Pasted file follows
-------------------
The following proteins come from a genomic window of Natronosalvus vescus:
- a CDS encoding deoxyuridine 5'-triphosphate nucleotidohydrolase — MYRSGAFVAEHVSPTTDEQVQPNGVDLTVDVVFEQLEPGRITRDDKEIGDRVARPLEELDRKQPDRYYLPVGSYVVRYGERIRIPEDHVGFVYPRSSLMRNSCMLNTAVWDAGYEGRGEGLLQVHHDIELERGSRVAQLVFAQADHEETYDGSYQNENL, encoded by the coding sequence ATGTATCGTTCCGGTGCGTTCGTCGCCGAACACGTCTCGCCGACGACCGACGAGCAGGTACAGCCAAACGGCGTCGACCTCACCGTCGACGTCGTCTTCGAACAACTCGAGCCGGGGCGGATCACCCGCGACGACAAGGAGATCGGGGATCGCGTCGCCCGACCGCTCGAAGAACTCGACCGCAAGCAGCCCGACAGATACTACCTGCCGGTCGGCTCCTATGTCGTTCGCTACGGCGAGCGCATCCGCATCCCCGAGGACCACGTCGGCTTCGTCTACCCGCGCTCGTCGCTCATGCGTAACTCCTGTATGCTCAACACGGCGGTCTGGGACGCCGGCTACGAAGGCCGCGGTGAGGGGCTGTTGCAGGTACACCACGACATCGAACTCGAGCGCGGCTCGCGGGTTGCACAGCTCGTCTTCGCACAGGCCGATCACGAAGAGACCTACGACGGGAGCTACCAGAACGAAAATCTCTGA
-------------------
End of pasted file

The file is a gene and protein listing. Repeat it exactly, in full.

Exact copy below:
The following proteins come from a genomic window of Natronosalvus vescus:
- a CDS encoding deoxyuridine 5'-triphosphate nucleotidohydrolase — MYRSGAFVAEHVSPTTDEQVQPNGVDLTVDVVFEQLEPGRITRDDKEIGDRVARPLEELDRKQPDRYYLPVGSYVVRYGERIRIPEDHVGFVYPRSSLMRNSCMLNTAVWDAGYEGRGEGLLQVHHDIELERGSRVAQLVFAQADHEETYDGSYQNENL, encoded by the coding sequence ATGTATCGTTCCGGTGCGTTCGTCGCCGAACACGTCTCGCCGACGACCGACGAGCAGGTACAGCCAAACGGCGTCGACCTCACCGTCGACGTCGTCTTCGAACAACTCGAGCCGGGGCGGATCACCCGCGACGACAAGGAGATCGGGGATCGCGTCGCCCGACCGCTCGAAGAACTCGACCGCAAGCAGCCCGACAGATACTACCTGCCGGTCGGCTCCTATGTCGTTCGCTACGGCGAGCGCATCCGCATCCCCGAGGACCACGTCGGCTTCGTCTACCCGCGCTCGTCGCTCATGCGTAACTCCTGTATGCTCAACACGGCGGTCTGGGACGCCGGCTACGAAGGCCGCGGTGAGGGGCTGTTGCAGGTACACCACGACATCGAACTCGAGCGCGGCTCGCGGGTTGCACAGCTCGTCTTCGCACAGGCCGATCACGAAGAGACCTACGACGGGAGCTACCAGAACGAAAATCTCTGA